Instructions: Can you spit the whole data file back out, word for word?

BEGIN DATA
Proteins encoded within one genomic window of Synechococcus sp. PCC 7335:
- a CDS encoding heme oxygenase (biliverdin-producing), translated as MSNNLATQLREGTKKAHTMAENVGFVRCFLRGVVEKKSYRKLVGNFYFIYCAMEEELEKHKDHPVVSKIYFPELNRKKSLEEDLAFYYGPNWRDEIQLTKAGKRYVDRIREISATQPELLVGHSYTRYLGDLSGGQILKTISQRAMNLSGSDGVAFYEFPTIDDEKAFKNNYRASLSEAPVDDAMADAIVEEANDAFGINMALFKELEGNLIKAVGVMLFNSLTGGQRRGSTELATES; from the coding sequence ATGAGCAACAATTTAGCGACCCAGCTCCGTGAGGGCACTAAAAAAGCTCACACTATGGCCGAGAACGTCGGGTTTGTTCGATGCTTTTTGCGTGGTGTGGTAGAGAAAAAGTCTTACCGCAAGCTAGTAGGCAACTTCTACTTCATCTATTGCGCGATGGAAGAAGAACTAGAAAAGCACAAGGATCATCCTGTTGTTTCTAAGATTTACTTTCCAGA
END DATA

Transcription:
Proteins encoded within one genomic window of Synechococcus sp. PCC 7335:
- a CDS encoding heme oxygenase (biliverdin-producing), translated as MSNNLATQLREGTKKAHTMAENVGFVRCFLRGVVEKKSYRKLVGNFYFIYCAMEEELEKHKDHPVVSKIYFPELNRKKSLEEDLAFYYGPNWRDEIQLTKAGKRYVDRIREISATQPELLVGHSYTRYLGDLSGGQILKTISQRAMNLSGSDGVAFYEFPTIDDEKAFKNNYRASLSEAPVDDAMADAIVEEANDAFGINMALFKELEGNLIKAVGVMLFNSLTGGQRRGSTELATES; from the coding sequence ATGAGCAACAATTTAGCGACCCAGCTCCGTGAGGGCACTAAAAAAGCTCACACTATGGCCGAGAACGTCGGGTTTGTTCGATGCTTTTTGCGTGGTGTGGTAGAGAAAAAGTCTTACCGCAAGCTAGTAGGCAACTTCTACTTCATCTATTGCGCGATGGAAGAAGAACTAGAAAAGCACAAGGATCATCCTGTTGTTTCTAAGATTTACTTTCCAGA